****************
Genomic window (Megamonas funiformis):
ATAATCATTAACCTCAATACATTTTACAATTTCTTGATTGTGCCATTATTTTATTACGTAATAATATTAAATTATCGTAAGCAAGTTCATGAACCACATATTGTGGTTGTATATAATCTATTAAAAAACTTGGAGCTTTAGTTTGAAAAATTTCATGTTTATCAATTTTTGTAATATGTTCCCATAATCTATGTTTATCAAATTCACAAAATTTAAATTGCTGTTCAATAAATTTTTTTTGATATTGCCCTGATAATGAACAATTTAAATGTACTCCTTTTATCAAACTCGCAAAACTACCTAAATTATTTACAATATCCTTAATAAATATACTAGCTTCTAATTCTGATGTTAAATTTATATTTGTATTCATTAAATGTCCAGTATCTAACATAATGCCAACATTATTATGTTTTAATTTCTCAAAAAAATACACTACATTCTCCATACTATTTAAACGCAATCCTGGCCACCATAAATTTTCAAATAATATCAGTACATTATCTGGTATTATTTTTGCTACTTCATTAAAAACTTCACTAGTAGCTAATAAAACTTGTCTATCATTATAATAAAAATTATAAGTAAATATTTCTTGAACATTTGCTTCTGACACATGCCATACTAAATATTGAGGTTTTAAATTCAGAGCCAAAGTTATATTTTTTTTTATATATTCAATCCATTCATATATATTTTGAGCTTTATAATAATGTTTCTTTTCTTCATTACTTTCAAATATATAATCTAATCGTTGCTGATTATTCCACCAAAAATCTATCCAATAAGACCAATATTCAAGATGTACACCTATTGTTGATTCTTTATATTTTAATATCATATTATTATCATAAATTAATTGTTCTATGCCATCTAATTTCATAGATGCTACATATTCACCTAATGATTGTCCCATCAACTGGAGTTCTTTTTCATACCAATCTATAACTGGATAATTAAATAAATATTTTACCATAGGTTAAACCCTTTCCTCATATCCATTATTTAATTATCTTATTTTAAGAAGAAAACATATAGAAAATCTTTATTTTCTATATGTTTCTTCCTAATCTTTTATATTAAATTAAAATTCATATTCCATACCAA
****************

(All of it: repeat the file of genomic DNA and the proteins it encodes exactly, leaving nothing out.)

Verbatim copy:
Genomic window (Megamonas funiformis):
ATAATCATTAACCTCAATACATTTTACAATTTCTTGATTGTGCCATTATTTTATTACGTAATAATATTAAATTATCGTAAGCAAGTTCATGAACCACATATTGTGGTTGTATATAATCTATTAAAAAACTTGGAGCTTTAGTTTGAAAAATTTCATGTTTATCAATTTTTGTAATATGTTCCCATAATCTATGTTTATCAAATTCACAAAATTTAAATTGCTGTTCAATAAATTTTTTTTGATATTGCCCTGATAATGAACAATTTAAATGTACTCCTTTTATCAAACTCGCAAAACTACCTAAATTATTTACAATATCCTTAATAAATATACTAGCTTCTAATTCTGATGTTAAATTTATATTTGTATTCATTAAATGTCCAGTATCTAACATAATGCCAACATTATTATGTTTTAATTTCTCAAAAAAATACACTACATTCTCCATACTATTTAAACGCAATCCTGGCCACCATAAATTTTCAAATAATATCAGTACATTATCTGGTATTATTTTTGCTACTTCATTAAAAACTTCACTAGTAGCTAATAAAACTTGTCTATCATTATAATAAAAATTATAAGTAAATATTTCTTGAACATTTGCTTCTGACACATGCCATACTAAATATTGAGGTTTTAAATTCAGAGCCAAAGTTATATTTTTTTTTATATATTCAATCCATTCATATATATTTTGAGCTTTATAATAATGTTTCTTTTCTTCATTACTTTCAAATATATAATCTAATCGTTGCTGATTATTCCACCAAAAATCTATCCAATAAGACCAATATTCAAGATGTACACCTATTGTTGATTCTTTATATTTTAATATCATATTATTATCATAAATTAATTGTTCTATGCCATCTAATTTCATAGATGCTACATATTCACCTAATGATTGTCCCATCAACTGGAGTTCTTTTTCATACCAATCTATAACTGGATAATTAAATAAATATTTTACCATAGGTTAAACCCTTTCCTCATATCCATTATTTAATTATCTTATTTTAAGAAGAAAACATATAGAAAATCTTTATTTTCTATATGTTTCTTCCTAATCTTTTATATTAAATTAAAATTCATATTCCATACCAA